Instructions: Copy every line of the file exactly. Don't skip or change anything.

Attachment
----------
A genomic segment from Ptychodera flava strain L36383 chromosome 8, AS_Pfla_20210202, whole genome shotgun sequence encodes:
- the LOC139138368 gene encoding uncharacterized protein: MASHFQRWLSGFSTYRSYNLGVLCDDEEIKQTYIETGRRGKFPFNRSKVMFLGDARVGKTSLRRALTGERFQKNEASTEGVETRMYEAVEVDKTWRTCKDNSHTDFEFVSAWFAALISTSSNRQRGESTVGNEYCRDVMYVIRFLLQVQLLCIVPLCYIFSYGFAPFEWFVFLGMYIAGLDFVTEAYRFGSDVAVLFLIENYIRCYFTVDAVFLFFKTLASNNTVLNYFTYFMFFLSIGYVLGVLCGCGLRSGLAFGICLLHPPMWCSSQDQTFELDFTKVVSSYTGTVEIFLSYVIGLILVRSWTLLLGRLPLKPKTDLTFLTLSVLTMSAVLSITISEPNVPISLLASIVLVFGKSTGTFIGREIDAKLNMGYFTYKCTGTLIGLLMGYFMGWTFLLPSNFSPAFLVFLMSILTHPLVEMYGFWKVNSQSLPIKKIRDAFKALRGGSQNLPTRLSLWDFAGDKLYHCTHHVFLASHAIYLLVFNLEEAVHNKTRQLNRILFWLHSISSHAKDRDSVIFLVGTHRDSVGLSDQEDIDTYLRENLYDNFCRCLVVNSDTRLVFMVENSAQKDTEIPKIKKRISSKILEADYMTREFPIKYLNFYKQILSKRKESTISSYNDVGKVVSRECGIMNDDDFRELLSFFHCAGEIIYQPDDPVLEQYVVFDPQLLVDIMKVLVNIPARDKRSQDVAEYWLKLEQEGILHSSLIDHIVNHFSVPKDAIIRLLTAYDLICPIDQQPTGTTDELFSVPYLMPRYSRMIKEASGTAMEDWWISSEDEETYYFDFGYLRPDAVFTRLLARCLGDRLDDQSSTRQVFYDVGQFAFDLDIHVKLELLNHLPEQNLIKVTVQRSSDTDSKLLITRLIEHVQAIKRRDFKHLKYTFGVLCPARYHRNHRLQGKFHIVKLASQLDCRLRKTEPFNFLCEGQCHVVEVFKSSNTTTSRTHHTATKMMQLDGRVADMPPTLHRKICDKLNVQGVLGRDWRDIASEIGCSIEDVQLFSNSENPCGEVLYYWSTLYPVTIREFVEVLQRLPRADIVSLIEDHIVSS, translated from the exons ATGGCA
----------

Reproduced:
A genomic segment from Ptychodera flava strain L36383 chromosome 8, AS_Pfla_20210202, whole genome shotgun sequence encodes:
- the LOC139138368 gene encoding uncharacterized protein: MASHFQRWLSGFSTYRSYNLGVLCDDEEIKQTYIETGRRGKFPFNRSKVMFLGDARVGKTSLRRALTGERFQKNEASTEGVETRMYEAVEVDKTWRTCKDNSHTDFEFVSAWFAALISTSSNRQRGESTVGNEYCRDVMYVIRFLLQVQLLCIVPLCYIFSYGFAPFEWFVFLGMYIAGLDFVTEAYRFGSDVAVLFLIENYIRCYFTVDAVFLFFKTLASNNTVLNYFTYFMFFLSIGYVLGVLCGCGLRSGLAFGICLLHPPMWCSSQDQTFELDFTKVVSSYTGTVEIFLSYVIGLILVRSWTLLLGRLPLKPKTDLTFLTLSVLTMSAVLSITISEPNVPISLLASIVLVFGKSTGTFIGREIDAKLNMGYFTYKCTGTLIGLLMGYFMGWTFLLPSNFSPAFLVFLMSILTHPLVEMYGFWKVNSQSLPIKKIRDAFKALRGGSQNLPTRLSLWDFAGDKLYHCTHHVFLASHAIYLLVFNLEEAVHNKTRQLNRILFWLHSISSHAKDRDSVIFLVGTHRDSVGLSDQEDIDTYLRENLYDNFCRCLVVNSDTRLVFMVENSAQKDTEIPKIKKRISSKILEADYMTREFPIKYLNFYKQILSKRKESTISSYNDVGKVVSRECGIMNDDDFRELLSFFHCAGEIIYQPDDPVLEQYVVFDPQLLVDIMKVLVNIPARDKRSQDVAEYWLKLEQEGILHSSLIDHIVNHFSVPKDAIIRLLTAYDLICPIDQQPTGTTDELFSVPYLMPRYSRMIKEASGTAMEDWWISSEDEETYYFDFGYLRPDAVFTRLLARCLGDRLDDQSSTRQVFYDVGQFAFDLDIHVKLELLNHLPEQNLIKVTVQRSSDTDSKLLITRLIEHVQAIKRRDFKHLKYTFGVLCPARYHRNHRLQGKFHIVKLASQLDCRLRKTEPFNFLCEGQCHVVEVFKSSNTTTSRTHHTATKMMQLDGRVADMPPTLHRKICDKLNVQGVLGRDWRDIASEIGCSIEDVQLFSNSENPCGEVLYYWSTLYPVTIREFVEVLQRLPRADIVSLIEDHIVSS, translated from the exons ATGGCA